When the weather starts to warm up and signs of spring arrive, it is inevitable that I’ll start thinking about getting out on a wilderness trip during the summer.
There is just something about the promise of exploration, solitude, and time spent with good friends, that keeps me dreaming about the next outdoor adventure. However, the question of “why do it?” still comes up from time to time, especially since many of us live in places where we have easy access to good food and comfortable shelter. Why then would someone, especially a middle school or high school-aged kid, venture out beyond these comforts and go on a trip far into the wilder parts of our country?
First of all, wilderness trips can take us away from most modern technology.
They allow us to use traditional, time-tested skills. Wolf Ridge campers use classic skills every day on the trail, like using a map and compass to navigate across lakes in the Boundary Waters, identifying clouds to forecast the weather, and starting a fire with flint and steel. These skills not only form a connection to the past but also challenge campers to learn something new. There aren’t many things more empowering than learning how to start a fire in the pouring rain and knowing that you can get yourself warm after a long day of traveling through the woods, no matter what the weather might be! Learning new, challenging things should be a regular part of life, and learning new things on a trip gives kids the chance to learn the important skills of patience, practice, and improvisation.
Wilderness trips also foster the unique balance between being both independent as well as interdependent on other members of the group. When a camper is out on a trip, they learn the importance of taking care of their physical needs and their equipment, as well as helping others around them and asking for help when they need it. One prime example of this is portaging a canoe and gear on a canoe trip in the Boundary Waters or the Quetico. Campers quickly learn that portaging is hard work and needs to be done efficiently. They learn to unload packs and equipment themselves quickly without being told, but it is also essential to help each other to lift packs and canoes, and to help and encourage each other along the portage path. This self-sufficient teamwork is a hallmark of wilderness tripping and forges friendships that can last well beyond the end of a trip.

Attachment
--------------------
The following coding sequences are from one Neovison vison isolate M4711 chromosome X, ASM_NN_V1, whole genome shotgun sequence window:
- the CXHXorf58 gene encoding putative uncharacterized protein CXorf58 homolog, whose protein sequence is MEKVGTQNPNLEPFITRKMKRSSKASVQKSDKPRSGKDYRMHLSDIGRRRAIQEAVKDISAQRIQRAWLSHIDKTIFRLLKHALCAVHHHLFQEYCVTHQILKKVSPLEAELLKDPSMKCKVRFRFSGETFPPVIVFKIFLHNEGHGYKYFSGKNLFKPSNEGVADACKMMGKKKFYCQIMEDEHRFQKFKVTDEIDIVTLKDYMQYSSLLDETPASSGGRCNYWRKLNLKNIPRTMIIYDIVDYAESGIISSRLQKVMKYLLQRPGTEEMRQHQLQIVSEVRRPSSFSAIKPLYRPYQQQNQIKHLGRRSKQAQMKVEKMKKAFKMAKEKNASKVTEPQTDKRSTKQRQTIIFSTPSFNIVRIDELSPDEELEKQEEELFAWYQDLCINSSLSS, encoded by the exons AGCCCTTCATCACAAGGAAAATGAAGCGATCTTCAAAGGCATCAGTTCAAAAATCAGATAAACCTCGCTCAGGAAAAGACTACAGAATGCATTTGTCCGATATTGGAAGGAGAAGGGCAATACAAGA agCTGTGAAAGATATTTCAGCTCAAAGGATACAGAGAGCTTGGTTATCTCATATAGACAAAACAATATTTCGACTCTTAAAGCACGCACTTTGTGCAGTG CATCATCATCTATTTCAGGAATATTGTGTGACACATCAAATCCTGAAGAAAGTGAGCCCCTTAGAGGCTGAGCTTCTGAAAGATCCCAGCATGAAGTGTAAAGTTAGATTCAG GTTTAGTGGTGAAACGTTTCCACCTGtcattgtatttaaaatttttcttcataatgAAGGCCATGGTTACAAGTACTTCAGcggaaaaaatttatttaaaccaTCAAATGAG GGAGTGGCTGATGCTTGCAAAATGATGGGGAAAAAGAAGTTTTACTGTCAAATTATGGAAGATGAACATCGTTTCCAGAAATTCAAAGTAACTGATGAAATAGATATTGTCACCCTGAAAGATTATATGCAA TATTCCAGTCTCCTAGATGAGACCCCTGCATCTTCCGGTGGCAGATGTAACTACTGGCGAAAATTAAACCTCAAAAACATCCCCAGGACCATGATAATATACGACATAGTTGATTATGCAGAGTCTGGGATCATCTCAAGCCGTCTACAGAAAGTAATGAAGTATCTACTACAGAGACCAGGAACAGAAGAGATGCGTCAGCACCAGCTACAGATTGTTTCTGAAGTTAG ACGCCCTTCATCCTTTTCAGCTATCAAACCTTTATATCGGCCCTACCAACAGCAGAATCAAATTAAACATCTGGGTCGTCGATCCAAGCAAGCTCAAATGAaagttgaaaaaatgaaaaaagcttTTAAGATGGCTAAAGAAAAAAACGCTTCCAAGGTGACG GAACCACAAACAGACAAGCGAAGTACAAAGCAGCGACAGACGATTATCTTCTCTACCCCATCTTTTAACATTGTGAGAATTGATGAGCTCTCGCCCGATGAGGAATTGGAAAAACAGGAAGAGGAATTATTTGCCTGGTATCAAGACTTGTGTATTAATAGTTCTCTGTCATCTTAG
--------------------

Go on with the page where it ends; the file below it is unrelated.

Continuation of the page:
Campers often return from a trip more relaxed, focused, and knowledgeable of the natural world.
Wilderness trips have the power to reforge our once deep connection to the natural world, and when we are surrounded by buildings, cars, computers, and smartphones it is easy to forget that we are still humans living in beautiful, wild places. One place that campers regularly talk about this connection is when they journey for 11 days on Isle Royale by kayak. Isle Royale National Park is a very big and remote archipelago out in Lake Superior and the close connection between people, the island, and the lake is evident everywhere. It takes some time, but eventually, they let go of formal schedules and distractions back home. They travel when the lake allows, eat when they are hungry, and sleep when they are tired, living by the natural rhythm of the earth.
Finally, wilderness trips challenge us to try new things and do things we had no idea we could.
This idea is wonderfully summed up in a reflection from a camper last year who spent 3 weeks paddling across the entire Boundary Waters and across the Grand Portage, an exciting and also very challenging trip:
“The camp was an adventure and a once in a lifetime experience…The trip allowed me to look at what is important and to take a step back it take it all in. I also learned that I can survive without access to social media…The first day on the water was the hardest as we were still learning all the tricks and learning about each other. We were quick learners and by the third day everyone knew what they were doing. We traveled about 15 miles per day. It was a lot of hard work. We had to portage and carry all our stuff. I am proud that I was able to handle the physical challenges of this trip.”
So many times we hear stories from campers about them encountering the challenges of wilderness life, taking them head-on with the help and support of their trip leaders and fellow campers, and coming away proud of their accomplishments and their newfound confidence.
Wilderness trips matter, perhaps more than ever as our “normal” lives become more scheduled, hectic, and technologically advanced. As the weather warms and as summer approaches, start dreaming about what might be out there where the roads end, and what challenges, successes, and inspiration might be out there, too.